In my quest for ever more thrilling novels, I came across The Last Patriot by Brad Thor. I had previously read another of his novels (The State of the Union), and I did not find it particularly blog-worthy.
However, The Last Patriot is definitely good material for my blog. In this story, former Navy SEAL Scot Harvarth races against Islamic fundamentalists in his search to find one of the lost revelations of the Prophet Mohammed. This revelation apparently urges Muslims to live in peace and brotherhood amongst people of all religions. The United States hopes that this find will destroy Islamic terrorism once and for all.
The premise of the story is very, very similar to Dan Brown’s novels – Angels and Demons, and The Da Vinci Code. The only difference is, Dan Brown targeted Christianity and Brad is targeting Islam. There is one more major difference. Dan Brown’s novels were pretty fast moving, and conceptually they were very fresh (at least to me). However, The Last Patriot just comes out sounding very wanna-beish and copycat-ish.
In addition, reading the novel you can make out a very strong anti-Islamic tone, and a very strong pro-Bush administration tone. I bet the author voted Republican in the recent elections. I somehow could not appreciate the tone of it. Some of the words used are extremely harsh and xenophobic.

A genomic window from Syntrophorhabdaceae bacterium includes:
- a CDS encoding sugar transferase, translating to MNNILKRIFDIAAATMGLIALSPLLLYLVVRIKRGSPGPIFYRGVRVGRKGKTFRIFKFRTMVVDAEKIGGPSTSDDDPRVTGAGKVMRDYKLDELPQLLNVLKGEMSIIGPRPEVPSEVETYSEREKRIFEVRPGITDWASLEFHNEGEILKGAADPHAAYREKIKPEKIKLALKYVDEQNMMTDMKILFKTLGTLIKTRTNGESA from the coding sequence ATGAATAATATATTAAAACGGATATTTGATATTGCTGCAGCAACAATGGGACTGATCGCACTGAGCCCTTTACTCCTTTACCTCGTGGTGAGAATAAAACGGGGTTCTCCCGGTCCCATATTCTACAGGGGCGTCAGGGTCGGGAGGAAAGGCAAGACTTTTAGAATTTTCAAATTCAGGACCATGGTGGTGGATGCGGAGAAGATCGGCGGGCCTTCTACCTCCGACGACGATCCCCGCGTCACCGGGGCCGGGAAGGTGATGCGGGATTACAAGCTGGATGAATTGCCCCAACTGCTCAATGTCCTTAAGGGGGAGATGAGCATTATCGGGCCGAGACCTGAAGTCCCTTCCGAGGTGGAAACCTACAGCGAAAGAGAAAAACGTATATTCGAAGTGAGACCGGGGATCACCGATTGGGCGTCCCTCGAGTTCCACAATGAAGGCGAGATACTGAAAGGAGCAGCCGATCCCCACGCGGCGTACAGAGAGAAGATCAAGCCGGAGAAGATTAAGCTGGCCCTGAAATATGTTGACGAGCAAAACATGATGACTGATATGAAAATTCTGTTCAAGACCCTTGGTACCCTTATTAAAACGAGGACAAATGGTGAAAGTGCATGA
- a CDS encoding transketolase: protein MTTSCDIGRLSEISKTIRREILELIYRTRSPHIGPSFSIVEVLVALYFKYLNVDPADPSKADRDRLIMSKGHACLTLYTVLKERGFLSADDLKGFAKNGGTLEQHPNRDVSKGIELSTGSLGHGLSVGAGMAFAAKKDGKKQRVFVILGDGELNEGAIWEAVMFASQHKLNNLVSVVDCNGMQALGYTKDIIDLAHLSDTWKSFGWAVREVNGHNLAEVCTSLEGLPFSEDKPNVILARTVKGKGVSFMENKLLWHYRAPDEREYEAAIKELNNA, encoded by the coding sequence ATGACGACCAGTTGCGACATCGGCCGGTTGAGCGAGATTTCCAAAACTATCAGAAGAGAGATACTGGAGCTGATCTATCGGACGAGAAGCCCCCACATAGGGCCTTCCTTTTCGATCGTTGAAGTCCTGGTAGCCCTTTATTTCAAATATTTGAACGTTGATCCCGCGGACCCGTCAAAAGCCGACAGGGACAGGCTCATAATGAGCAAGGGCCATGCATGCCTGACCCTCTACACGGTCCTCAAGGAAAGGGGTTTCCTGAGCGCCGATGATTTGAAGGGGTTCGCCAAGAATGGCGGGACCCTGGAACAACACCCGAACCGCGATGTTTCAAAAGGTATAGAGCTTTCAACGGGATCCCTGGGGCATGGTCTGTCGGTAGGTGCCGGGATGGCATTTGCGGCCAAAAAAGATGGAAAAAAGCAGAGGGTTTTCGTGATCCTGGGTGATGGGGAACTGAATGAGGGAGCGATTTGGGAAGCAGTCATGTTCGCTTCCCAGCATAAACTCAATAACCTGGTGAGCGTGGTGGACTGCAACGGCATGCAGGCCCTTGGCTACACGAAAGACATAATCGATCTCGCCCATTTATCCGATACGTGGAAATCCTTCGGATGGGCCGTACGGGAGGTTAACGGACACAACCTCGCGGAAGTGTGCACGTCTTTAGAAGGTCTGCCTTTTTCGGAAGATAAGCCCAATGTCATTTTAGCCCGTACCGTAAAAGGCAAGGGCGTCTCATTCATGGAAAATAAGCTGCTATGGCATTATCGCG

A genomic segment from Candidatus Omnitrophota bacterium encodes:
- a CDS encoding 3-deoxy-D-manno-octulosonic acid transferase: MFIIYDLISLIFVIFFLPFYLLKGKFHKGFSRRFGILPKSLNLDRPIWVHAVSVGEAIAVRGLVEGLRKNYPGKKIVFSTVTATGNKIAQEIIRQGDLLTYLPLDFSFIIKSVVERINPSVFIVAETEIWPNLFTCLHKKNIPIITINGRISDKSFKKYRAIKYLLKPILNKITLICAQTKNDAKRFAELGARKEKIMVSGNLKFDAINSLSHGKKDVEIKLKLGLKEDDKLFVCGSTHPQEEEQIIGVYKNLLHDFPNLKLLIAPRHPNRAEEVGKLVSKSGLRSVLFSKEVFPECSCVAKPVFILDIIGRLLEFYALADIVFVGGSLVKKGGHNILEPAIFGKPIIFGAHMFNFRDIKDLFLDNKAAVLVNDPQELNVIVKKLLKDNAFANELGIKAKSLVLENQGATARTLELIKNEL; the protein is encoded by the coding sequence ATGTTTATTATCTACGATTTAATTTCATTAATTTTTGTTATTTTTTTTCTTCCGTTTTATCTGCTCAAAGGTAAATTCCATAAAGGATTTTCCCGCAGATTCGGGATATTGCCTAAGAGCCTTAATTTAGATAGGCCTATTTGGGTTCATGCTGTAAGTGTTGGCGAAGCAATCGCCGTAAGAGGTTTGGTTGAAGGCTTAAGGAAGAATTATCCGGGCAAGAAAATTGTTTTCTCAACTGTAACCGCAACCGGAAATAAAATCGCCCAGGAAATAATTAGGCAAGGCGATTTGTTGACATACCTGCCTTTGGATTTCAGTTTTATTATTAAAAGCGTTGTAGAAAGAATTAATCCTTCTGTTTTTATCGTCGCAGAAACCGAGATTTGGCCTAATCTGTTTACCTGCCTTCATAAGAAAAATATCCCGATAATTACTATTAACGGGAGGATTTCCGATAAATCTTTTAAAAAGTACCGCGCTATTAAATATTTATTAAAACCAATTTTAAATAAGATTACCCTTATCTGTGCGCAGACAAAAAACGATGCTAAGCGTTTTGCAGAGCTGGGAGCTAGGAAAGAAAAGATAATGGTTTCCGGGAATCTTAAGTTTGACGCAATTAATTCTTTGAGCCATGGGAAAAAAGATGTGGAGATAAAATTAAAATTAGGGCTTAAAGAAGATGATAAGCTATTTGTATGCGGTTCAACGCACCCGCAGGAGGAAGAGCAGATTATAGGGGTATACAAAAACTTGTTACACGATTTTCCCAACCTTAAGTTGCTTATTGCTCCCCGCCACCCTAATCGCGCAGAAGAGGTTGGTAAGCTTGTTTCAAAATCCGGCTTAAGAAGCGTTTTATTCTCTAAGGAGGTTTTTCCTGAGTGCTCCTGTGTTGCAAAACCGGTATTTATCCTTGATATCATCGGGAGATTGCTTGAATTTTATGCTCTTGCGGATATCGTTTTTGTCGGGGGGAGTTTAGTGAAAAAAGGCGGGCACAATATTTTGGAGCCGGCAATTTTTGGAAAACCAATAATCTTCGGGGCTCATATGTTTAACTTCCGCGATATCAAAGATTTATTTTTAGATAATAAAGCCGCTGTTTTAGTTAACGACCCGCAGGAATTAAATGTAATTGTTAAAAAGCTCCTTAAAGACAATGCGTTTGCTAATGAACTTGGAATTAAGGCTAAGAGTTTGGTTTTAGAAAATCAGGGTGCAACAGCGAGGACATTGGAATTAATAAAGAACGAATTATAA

The novel is also not as fast-paced as I would like it to be. It starts off very briskly, but then really sags in places. The more interesting portions dealt with the history of the Islamic-American clashes that date back to the time of Thomas Jefferson. After reading this novel, I looked up Thomas Jefferson on the web, and I was totally impressed (apart from being one of the most revered Presidents of the United States, he was a reknowned horticulturist, statesman, architect, archaeologist, and inventor). In addition, the references to Miguel Cervantes’ Don Quixote were extremely interesting, and made me want to go and read that long-delayed book.
However, apart from those sections, this book was mediocre, and badly written. It’s a downright shame this seems to be topping bestseller lists around the world!
- Fast moving, quick paced, lively
- The Thomas Jefferson sections
- Anti-muslim slant somewhat offensive